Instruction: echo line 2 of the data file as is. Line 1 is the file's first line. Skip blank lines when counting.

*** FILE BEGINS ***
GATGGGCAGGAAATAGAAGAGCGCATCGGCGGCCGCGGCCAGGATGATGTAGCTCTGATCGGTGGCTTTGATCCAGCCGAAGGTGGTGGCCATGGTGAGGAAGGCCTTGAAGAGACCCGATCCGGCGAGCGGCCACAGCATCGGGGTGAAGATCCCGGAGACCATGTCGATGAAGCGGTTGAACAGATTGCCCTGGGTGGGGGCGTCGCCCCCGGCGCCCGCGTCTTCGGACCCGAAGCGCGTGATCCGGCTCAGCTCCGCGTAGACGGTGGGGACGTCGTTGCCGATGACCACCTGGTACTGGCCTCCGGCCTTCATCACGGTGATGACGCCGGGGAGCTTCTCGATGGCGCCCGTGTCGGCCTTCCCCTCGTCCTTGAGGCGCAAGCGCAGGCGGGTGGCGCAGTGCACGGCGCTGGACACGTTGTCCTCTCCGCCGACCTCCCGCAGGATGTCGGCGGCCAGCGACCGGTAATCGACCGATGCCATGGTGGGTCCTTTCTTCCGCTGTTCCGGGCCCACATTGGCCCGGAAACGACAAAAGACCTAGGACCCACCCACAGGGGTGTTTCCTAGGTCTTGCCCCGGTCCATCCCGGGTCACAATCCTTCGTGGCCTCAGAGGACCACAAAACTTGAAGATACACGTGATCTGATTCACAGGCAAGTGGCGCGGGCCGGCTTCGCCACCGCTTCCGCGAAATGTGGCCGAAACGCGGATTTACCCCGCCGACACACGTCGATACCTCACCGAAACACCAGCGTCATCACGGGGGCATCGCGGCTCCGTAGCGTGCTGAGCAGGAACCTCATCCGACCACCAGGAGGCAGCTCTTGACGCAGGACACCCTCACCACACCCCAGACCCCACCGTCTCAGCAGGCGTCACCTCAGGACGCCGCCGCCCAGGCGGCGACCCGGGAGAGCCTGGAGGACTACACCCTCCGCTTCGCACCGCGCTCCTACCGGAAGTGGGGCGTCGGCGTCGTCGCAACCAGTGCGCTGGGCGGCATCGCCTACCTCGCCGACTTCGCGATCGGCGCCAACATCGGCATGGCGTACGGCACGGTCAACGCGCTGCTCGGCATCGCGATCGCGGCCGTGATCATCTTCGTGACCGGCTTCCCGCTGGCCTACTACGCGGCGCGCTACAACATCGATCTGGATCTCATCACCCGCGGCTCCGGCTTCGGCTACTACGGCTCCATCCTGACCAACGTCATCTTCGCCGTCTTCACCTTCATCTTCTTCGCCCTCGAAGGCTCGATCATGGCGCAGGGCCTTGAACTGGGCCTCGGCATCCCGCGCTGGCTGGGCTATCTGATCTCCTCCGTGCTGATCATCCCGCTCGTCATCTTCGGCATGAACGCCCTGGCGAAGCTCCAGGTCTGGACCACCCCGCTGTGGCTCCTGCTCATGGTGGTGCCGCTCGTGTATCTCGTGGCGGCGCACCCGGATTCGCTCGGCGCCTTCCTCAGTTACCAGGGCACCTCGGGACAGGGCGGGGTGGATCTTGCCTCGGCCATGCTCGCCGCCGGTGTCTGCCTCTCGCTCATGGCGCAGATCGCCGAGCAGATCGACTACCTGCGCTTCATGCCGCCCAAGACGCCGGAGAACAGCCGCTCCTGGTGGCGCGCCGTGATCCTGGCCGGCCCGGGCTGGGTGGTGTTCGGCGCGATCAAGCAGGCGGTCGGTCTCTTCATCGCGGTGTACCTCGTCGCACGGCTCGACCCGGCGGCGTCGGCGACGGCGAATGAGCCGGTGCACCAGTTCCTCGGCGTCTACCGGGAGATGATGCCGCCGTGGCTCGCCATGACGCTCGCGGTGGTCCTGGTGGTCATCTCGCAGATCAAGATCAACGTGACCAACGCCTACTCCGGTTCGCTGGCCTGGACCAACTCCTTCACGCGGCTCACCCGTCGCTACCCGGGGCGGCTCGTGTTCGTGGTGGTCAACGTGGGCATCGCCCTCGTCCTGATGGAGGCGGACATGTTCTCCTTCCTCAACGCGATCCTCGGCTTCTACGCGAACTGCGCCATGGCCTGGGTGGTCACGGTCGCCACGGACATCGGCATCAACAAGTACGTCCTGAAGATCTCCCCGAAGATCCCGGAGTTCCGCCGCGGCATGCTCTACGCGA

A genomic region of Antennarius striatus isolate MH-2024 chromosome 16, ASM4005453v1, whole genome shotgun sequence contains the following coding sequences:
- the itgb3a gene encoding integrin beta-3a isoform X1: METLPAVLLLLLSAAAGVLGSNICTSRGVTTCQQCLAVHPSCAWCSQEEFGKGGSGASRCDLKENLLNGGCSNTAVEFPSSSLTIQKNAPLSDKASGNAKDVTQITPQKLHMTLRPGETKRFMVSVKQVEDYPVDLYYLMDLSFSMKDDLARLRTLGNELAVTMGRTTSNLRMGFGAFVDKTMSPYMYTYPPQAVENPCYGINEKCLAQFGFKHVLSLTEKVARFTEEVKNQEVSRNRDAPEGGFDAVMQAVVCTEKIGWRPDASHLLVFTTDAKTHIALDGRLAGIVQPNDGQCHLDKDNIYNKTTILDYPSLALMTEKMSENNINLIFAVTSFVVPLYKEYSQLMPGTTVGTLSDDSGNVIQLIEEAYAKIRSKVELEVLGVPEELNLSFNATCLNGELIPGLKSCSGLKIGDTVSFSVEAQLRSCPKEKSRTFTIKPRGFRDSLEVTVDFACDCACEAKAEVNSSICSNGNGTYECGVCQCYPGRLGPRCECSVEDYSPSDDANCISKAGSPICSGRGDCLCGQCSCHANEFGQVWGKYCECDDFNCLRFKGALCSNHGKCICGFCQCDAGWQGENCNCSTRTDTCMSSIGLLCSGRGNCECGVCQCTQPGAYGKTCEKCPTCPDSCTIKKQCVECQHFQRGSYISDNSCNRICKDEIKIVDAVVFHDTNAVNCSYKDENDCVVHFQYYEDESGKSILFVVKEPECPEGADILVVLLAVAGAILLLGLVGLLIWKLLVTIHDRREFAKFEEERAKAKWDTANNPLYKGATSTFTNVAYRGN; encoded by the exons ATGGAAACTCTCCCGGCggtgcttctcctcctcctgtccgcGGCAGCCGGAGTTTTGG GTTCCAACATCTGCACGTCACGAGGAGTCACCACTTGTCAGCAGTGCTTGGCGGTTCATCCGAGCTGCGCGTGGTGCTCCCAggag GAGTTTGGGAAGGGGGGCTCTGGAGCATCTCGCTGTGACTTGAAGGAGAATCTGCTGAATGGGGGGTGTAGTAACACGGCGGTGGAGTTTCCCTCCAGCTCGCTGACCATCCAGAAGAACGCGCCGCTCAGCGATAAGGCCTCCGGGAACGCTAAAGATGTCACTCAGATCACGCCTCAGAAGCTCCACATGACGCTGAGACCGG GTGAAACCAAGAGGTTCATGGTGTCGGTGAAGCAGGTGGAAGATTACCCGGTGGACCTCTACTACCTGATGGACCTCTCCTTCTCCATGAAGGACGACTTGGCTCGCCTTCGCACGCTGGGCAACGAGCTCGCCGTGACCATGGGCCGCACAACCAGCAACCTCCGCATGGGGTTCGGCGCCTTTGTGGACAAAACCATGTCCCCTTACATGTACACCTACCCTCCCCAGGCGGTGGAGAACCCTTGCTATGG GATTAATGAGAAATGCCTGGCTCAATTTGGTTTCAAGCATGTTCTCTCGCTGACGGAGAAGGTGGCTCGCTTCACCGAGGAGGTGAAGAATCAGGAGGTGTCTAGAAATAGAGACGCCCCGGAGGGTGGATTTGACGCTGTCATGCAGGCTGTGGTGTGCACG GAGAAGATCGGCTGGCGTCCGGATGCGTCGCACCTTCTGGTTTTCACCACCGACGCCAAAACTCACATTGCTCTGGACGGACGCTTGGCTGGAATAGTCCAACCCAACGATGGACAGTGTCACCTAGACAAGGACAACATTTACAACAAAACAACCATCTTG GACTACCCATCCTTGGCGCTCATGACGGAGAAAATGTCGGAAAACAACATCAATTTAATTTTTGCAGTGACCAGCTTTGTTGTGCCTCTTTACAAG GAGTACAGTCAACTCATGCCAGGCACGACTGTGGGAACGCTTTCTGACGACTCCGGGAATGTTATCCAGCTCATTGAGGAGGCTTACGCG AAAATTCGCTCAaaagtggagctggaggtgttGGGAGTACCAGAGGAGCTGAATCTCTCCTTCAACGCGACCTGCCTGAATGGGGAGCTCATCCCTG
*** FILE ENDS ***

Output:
A genomic region of Antennarius striatus isolate MH-2024 chromosome 16, ASM4005453v1, whole genome shotgun sequence contains the following coding sequences: